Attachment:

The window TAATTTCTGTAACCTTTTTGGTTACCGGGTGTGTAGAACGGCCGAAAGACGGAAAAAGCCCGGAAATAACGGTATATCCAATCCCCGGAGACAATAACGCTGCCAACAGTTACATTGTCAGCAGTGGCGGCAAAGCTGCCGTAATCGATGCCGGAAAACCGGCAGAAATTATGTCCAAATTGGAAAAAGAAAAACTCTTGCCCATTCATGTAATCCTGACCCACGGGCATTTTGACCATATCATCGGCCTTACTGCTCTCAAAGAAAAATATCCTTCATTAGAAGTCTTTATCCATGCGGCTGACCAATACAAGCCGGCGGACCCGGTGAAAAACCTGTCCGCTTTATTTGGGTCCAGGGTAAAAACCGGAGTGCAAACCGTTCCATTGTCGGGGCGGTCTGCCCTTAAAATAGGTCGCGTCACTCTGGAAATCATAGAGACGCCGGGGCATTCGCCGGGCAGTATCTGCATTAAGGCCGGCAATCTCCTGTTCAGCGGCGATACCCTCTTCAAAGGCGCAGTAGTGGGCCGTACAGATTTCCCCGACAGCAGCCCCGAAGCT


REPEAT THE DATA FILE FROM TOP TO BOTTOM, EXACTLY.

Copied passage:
The window TAATTTCTGTAACCTTTTTGGTTACCGGGTGTGTAGAACGGCCGAAAGACGGAAAAAGCCCGGAAATAACGGTATATCCAATCCCCGGAGACAATAACGCTGCCAACAGTTACATTGTCAGCAGTGGCGGCAAAGCTGCCGTAATCGATGCCGGAAAACCGGCAGAAATTATGTCCAAATTGGAAAAAGAAAAACTCTTGCCCATTCATGTAATCCTGACCCACGGGCATTTTGACCATATCATCGGCCTTACTGCTCTCAAAGAAAAATATCCTTCATTAGAAGTCTTTATCCATGCGGCTGACCAATACAAGCCGGCGGACCCGGTGAAAAACCTGTCCGCTTTATTTGGGTCCAGGGTAAAAACCGGAGTGCAAACCGTTCCATTGTCGGGGCGGTCTGCCCTTAAAATAGGTCGCGTCACTCTGGAAATCATAGAGACGCCGGGGCATTCGCCGGGCAGTATCTGCATTAAGGCCGGCAATCTCCTGTTCAGCGGCGATACCCTCTTCAAAGGCGCAGTAGTGGGCCGTACAGATTTCCCCGACAGCAGCCCCGAAGCT